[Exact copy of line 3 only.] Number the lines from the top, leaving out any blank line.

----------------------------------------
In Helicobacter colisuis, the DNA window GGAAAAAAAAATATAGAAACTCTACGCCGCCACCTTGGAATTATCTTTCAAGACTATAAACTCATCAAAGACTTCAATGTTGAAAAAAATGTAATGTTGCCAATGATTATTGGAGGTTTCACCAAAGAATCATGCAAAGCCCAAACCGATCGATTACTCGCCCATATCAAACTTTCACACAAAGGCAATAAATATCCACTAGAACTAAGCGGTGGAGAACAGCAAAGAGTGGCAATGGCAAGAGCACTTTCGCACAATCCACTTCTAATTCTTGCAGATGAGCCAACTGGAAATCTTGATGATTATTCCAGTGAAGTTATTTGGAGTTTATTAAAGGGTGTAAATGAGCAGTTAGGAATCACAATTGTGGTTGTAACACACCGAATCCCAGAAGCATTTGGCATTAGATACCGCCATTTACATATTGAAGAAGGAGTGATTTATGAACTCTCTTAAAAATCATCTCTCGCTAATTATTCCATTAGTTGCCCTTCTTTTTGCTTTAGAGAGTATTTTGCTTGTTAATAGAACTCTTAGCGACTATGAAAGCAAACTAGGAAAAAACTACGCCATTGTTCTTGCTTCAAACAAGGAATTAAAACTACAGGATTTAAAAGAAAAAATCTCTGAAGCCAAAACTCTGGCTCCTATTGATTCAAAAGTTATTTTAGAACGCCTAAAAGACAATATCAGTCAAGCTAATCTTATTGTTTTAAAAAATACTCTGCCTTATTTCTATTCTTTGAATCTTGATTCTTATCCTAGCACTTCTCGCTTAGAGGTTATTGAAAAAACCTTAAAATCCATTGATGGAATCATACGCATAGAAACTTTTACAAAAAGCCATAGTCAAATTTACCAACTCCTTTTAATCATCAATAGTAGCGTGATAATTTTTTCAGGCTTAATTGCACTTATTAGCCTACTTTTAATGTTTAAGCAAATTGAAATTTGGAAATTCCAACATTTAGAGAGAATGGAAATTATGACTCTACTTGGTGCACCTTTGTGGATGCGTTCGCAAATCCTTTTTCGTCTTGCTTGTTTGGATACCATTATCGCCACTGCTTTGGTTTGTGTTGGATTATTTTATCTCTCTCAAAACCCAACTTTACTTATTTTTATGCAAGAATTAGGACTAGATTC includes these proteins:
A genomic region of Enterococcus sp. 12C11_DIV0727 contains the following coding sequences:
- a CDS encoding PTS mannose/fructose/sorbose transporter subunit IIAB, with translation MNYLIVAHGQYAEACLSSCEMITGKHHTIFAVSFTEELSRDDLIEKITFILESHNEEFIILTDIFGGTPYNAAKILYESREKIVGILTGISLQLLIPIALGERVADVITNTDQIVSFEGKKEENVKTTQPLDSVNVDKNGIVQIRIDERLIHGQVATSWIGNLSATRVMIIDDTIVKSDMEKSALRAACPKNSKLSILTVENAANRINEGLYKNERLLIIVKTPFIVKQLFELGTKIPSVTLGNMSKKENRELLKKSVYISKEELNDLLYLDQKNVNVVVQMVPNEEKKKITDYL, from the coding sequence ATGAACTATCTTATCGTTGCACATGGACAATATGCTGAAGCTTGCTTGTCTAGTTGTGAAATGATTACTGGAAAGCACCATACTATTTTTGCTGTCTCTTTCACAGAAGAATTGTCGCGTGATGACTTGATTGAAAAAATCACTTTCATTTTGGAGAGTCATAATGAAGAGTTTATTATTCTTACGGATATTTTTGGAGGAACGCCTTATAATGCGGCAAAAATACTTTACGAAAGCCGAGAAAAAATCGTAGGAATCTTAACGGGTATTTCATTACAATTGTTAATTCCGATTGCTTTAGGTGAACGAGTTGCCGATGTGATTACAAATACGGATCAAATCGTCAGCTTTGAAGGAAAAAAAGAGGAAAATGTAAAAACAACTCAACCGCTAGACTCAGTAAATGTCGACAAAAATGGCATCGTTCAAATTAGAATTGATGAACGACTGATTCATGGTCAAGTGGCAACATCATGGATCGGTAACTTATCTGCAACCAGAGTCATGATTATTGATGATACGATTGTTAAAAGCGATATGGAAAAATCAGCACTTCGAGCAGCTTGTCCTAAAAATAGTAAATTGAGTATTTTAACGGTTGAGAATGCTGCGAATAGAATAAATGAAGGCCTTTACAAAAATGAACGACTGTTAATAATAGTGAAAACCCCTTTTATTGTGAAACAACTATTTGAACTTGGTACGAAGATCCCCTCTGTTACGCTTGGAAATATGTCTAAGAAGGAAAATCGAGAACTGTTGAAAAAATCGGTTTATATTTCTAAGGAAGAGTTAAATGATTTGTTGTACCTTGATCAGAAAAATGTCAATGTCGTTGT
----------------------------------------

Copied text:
- a CDS encoding PTS mannose/fructose/sorbose transporter subunit IIAB, with translation MNYLIVAHGQYAEACLSSCEMITGKHHTIFAVSFTEELSRDDLIEKITFILESHNEEFIILTDIFGGTPYNAAKILYESREKIVGILTGISLQLLIPIALGERVADVITNTDQIVSFEGKKEENVKTTQPLDSVNVDKNGIVQIRIDERLIHGQVATSWIGNLSATRVMIIDDTIVKSDMEKSALRAACPKNSKLSILTVENAANRINEGLYKNERLLIIVKTPFIVKQLFELGTKIPSVTLGNMSKKENRELLKKSVYISKEELNDLLYLDQKNVNVVVQMVPNEEKKKITDYL, from the coding sequence ATGAACTATCTTATCGTTGCACATGGACAATATGCTGAAGCTTGCTTGTCTAGTTGTGAAATGATTACTGGAAAGCACCATACTATTTTTGCTGTCTCTTTCACAGAAGAATTGTCGCGTGATGACTTGATTGAAAAAATCACTTTCATTTTGGAGAGTCATAATGAAGAGTTTATTATTCTTACGGATATTTTTGGAGGAACGCCTTATAATGCGGCAAAAATACTTTACGAAAGCCGAGAAAAAATCGTAGGAATCTTAACGGGTATTTCATTACAATTGTTAATTCCGATTGCTTTAGGTGAACGAGTTGCCGATGTGATTACAAATACGGATCAAATCGTCAGCTTTGAAGGAAAAAAAGAGGAAAATGTAAAAACAACTCAACCGCTAGACTCAGTAAATGTCGACAAAAATGGCATCGTTCAAATTAGAATTGATGAACGACTGATTCATGGTCAAGTGGCAACATCATGGATCGGTAACTTATCTGCAACCAGAGTCATGATTATTGATGATACGATTGTTAAAAGCGATATGGAAAAATCAGCACTTCGAGCAGCTTGTCCTAAAAATAGTAAATTGAGTATTTTAACGGTTGAGAATGCTGCGAATAGAATAAATGAAGGCCTTTACAAAAATGAACGACTGTTAATAATAGTGAAAACCCCTTTTATTGTGAAACAACTATTTGAACTTGGTACGAAGATCCCCTCTGTTACGCTTGGAAATATGTCTAAGAAGGAAAATCGAGAACTGTTGAAAAAATCGGTTTATATTTCTAAGGAAGAGTTAAATGATTTGTTGTACCTTGATCAGAAAAATGTCAATGTCGTTGT